You also get multipoint connectivity with support for up to two devices thanks to Bluetooth 5.2. Tile (the Bluetooth tracker) finding technology is built in, so if you ever mislay the headphones, you can reunite yourselves using the Tile app. The companion Skull-iQ app for iOS and Android allows you to assign and reassign functions to each button – some can support multiple functions depending on how many times you press them. For example, Spotify Tap lets you start playing your most recent Spotify tracks at the press of a button and you even carry out the majority of playback features using your voice.
The only feature I feel is missing is wear detection, which would pause playback when you take the headphones off your head. But since pausing playback can be done at the press of a button, this isn’t a dealbreaker.
- Features score: 4/5
Skullcandy Crusher ANC 2 review: Design
- Physical buttons to control virtually all aspects of playback
- Comfortable despite being heavier than competition
- Premium look and feel
Over-ear headphones, by and large, opt for safe and sophisticated design, with the only slight injection of personality coming in the form of subtle accents. Sony headphones, for example, employ little touches of rose gold and the Bose Noise Cancelling Headphones 700 see the earcups moving up and down a singular headband. The general consensus surrounding the Sennheiser Momentum 4 is that they’re a little bland.
Skullcandy has gone down the subtle accent route with the Crusher ANC 2. At first glance, it is just another pair of black headphones. But the orange power button and textured section in the middle of the headband do enough in my opinion to deem them different. I’m not sure how many people spend time feeling their headphones, but the Crusher ANC 2 is silky smooth on the earcups and that middle headband section introduces a bit of roughness. These little touches only add to the appeal in my opinion, as it's clear the designers actually considered the final product and didn’t follow the rest of the crowd.
At 332g, you may initially think the Crusher ANC 2 could do with going on a diet, as it’s one of the heavier pairs of headphones in the premium space. The Sennheiser Momentum 4 comes in at 293g, Bose 700s 252g and the Sony WH-1000XM5 is practically a feather at 249g. But Skullcandy has handled weight distribution beautifully, as I didn’t notice the extra weight all that much.
Sure, it’s there, but not to the point where they feel like they’re physically pushing your head down. The padding in the center of the headband is incredibly plush and does a great job of absorbing the weight, while the cushioning around the earcups does an equally impressive job of making them feel snug, without feeling like they’re crushing your ears.
I have found other pairs of over-ear headphones to be uncomfortable in the past. Either the earcups would press into my head too much, or the pressure of the headband would become unbearable. I have yet to find similar issues in the Crusher ANC 2 and feel I could easily wear them for longer listening sessions.
That could include a long-haul flight and you’ll be pleased to know that Skullcandy has made the Crusher ANC 2 travel-friendly by employing a folding design. Where some competitor pairs now favor a simple swivel design for the earcups, the Crusher can be folded up neatly – there are subtle hinges on the band just above each earcup – and placed either in the supplied case or, if space is really tight in your bag, they can find a home in a smaller space.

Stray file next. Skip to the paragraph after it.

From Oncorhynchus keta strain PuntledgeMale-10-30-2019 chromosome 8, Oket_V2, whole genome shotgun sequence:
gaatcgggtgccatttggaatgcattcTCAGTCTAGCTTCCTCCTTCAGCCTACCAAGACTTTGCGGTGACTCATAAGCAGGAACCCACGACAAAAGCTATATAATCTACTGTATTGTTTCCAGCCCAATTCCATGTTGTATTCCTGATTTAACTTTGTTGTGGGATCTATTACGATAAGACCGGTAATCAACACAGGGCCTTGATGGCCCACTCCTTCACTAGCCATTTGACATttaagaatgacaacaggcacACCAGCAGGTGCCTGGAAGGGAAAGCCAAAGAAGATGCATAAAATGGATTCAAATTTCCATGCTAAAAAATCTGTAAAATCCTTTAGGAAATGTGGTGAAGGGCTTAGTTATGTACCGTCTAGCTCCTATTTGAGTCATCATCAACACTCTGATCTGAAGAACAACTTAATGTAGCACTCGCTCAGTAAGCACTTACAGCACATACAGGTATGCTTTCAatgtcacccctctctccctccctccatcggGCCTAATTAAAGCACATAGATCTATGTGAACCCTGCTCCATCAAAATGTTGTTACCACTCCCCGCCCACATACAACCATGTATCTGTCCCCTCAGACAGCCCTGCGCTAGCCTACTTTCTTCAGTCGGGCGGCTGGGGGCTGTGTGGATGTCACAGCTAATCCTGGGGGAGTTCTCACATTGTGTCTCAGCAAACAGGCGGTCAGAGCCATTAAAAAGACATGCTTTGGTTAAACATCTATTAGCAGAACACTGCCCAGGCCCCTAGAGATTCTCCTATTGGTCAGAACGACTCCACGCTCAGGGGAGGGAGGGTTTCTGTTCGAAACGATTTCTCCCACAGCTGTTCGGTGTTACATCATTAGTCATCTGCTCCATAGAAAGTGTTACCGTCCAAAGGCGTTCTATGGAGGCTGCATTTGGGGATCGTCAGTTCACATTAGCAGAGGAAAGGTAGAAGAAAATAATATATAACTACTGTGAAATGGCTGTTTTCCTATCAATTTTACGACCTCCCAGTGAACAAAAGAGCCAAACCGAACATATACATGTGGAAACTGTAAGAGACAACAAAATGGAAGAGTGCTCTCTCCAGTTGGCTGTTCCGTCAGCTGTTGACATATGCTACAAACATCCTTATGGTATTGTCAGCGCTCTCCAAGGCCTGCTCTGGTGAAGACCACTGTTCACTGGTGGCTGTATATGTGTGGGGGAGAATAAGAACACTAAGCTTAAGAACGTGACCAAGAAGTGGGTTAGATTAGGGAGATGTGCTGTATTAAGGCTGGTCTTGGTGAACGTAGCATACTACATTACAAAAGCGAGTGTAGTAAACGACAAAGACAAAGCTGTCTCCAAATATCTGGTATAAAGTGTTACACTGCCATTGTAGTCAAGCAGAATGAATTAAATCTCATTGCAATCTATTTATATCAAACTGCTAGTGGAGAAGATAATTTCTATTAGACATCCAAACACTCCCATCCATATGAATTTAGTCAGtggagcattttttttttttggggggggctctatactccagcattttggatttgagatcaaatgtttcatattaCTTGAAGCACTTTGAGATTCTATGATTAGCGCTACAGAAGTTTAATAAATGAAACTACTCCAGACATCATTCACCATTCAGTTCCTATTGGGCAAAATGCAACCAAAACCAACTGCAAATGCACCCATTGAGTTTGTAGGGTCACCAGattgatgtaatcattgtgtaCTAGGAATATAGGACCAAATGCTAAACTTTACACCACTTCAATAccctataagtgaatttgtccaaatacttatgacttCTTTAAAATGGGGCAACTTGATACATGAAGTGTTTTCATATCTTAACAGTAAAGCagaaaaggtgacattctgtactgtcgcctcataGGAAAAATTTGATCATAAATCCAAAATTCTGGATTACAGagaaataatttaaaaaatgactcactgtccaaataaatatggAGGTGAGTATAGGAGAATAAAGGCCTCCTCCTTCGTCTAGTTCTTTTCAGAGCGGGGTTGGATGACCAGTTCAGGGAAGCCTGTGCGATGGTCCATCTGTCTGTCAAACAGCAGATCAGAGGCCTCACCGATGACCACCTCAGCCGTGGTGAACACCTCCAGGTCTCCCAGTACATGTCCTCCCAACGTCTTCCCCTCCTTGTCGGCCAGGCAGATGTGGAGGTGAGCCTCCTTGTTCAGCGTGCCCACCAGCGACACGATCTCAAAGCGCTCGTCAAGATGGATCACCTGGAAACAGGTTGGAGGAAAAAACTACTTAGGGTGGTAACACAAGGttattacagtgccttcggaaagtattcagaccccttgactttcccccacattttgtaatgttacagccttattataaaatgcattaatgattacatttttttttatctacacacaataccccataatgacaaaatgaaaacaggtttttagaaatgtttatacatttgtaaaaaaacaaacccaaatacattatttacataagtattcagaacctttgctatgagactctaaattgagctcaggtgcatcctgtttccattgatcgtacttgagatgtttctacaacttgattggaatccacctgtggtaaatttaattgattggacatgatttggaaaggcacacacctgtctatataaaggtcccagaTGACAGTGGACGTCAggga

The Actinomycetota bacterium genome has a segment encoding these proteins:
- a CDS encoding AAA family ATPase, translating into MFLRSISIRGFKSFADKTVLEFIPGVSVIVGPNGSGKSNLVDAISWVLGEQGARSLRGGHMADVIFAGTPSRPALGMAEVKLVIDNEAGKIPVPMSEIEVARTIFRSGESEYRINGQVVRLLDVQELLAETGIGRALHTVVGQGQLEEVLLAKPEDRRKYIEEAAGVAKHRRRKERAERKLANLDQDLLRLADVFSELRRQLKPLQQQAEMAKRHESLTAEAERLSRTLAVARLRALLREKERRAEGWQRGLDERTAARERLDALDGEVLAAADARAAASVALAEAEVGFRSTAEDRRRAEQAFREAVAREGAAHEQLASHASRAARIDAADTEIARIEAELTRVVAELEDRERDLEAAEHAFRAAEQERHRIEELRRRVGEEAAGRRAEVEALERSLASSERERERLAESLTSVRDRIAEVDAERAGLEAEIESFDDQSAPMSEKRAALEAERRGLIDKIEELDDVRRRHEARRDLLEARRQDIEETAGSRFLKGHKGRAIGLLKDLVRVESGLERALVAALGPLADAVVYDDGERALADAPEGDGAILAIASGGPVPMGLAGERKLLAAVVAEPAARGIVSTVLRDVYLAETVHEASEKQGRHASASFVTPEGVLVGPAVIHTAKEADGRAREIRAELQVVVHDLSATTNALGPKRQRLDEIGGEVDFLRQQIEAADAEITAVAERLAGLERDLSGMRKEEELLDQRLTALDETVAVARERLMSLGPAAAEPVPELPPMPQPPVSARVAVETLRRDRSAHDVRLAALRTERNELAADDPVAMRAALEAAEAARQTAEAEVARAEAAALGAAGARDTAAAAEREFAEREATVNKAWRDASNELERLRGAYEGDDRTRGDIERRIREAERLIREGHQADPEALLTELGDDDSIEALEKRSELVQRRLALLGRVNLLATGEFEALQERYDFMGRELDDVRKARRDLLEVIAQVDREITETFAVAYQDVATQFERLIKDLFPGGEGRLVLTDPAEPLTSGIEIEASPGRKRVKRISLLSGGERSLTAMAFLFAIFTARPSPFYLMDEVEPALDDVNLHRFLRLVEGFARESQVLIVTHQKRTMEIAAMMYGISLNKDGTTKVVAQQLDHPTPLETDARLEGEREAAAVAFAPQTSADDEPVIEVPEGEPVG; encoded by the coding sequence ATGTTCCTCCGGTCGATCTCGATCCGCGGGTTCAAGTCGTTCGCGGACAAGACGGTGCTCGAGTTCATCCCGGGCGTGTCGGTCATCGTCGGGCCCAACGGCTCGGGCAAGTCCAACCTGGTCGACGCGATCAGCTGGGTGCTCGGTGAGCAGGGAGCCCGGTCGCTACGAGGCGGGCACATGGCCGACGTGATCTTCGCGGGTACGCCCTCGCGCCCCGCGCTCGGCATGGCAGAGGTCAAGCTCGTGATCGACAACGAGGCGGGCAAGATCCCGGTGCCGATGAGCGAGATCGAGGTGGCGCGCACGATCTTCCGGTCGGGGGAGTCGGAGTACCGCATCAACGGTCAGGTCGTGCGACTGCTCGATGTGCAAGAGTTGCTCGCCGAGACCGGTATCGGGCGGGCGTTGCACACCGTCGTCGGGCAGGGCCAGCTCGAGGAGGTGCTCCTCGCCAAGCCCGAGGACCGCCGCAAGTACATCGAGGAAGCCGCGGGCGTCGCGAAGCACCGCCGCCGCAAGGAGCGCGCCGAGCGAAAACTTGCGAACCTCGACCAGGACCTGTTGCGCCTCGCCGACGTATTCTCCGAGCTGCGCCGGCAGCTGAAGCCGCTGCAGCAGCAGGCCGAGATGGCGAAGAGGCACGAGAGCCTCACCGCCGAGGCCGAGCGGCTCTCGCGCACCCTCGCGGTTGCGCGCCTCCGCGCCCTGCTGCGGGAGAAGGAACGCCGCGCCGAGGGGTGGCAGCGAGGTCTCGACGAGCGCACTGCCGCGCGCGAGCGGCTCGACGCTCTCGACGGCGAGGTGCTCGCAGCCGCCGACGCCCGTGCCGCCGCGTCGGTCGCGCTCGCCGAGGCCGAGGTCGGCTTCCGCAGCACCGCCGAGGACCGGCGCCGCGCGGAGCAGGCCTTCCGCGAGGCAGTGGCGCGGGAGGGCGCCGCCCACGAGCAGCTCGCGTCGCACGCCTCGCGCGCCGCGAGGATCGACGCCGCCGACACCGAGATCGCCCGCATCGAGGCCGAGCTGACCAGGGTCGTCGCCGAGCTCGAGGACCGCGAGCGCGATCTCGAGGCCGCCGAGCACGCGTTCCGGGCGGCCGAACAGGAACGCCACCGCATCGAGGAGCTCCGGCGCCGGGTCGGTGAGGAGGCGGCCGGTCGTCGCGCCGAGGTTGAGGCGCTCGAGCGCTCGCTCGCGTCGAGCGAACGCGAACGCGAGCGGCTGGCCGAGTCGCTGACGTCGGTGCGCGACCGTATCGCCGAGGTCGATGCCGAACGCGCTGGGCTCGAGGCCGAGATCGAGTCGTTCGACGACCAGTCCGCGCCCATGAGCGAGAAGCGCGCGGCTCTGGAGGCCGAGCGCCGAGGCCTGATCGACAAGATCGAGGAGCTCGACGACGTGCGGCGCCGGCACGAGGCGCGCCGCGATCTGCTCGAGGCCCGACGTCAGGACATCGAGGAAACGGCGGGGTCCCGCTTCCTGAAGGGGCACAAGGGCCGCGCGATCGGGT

There are separate physical buttons on the right earcup to increase and decrease volume and play/pause/answer calls. They’re easy to identify without looking, since the central play/pause button is concave and the other two each have a unique protrusion to feel. A toggle switch is also on the right earcup to turn ANC on or off. On the left is the aforementioned orange power button, and the Crusher bass control wheel. The wheel can also be pressed in to carry out any command you choose within the app.
Wired listening is possible – a 3.5mm cable is included – via an aux-in on the left earcup, which sits next to the USB-C charging port.
- Design score: 5 / 5
Skullcandy Crusher ANC 2 review: Sound quality
- Crusher bass works well for dance tracks, can give others a low-end push
- Flaws to be found in other genres
A pair of headphones could be the most well-designed and feature-packed ever, but if they don’t sound good, then they’re essentially made redundant. Fortunately, that isn’t the case for the Crusher ANC 2. The majority of the music I listen to is of a dance and deep house persuasion, so the ramped up bass is something I knew I was going to enjoy and they didn’t disappoint. But even I can freely admit that turning the Crusher wheel all the way to 10 is overkill.
Yes, it’s impressive and the insane vibrations do make you go “ooft”, but for when you actually want to listen to your music, I found anywhere between level two to five – at a maximum – did enough to improve my enjoyment. Music played when the bass is increased gains extra energy and rhythm, and I found myself dancing around my living room as if I were at a silent disco.
Don’t let the focus on bass put you off if you listen to other genres though, as the Skullcandy Crusher ANC 2 handles them well. I loaded up Kate Bush’s Running Up That Hill and the iconic drum beat intro benefits from the extra low-end push in my opinion. I expected her vocals to be drowned out by the bass beneath, but was pleasantly surprised to find they still shone through with clarity. I would say outright precision and organization is sacrificed a little compared to the class-leading competition, but not to the point where the performance sounded like it was tripping over itself.
Slow things down with a more vocal-orientated ballad such as Billie Eilish’s WhenThe Party’s Over and it becomes clearer that the Skullcandy pair isn’t quite an all-rounder. I listened to the track side-by-side on the Skullcandy Crusher ANC 2 and an older pair of Sony WH-1000XM3 (the predecessor to the five-star XM4, which have now been succeeded by the new XM5) and from the opening word of ‘Don’t’ the Sony pair had far greater impact, with Billie’s voice being the clear standout of the whole arrangement. Indeed, for a more detailed listen you will want to opt for a pair from the industry heavyweights.
When listening through the Skullcandys and the Crusher level set to zero, Billie’s voice is still clear, but not to the same extent. The best analogy that comes to mind is that her vocal sounds recessed into the backing track, whereas on the Sony pair it protrudes beyond it, sounding more direct and giving a sense of dimension and layering to the soundstage. The Sony pair also proves to be more dynamically adept as the song progresses, able to track the rising and falling of instruments and vocal lilts.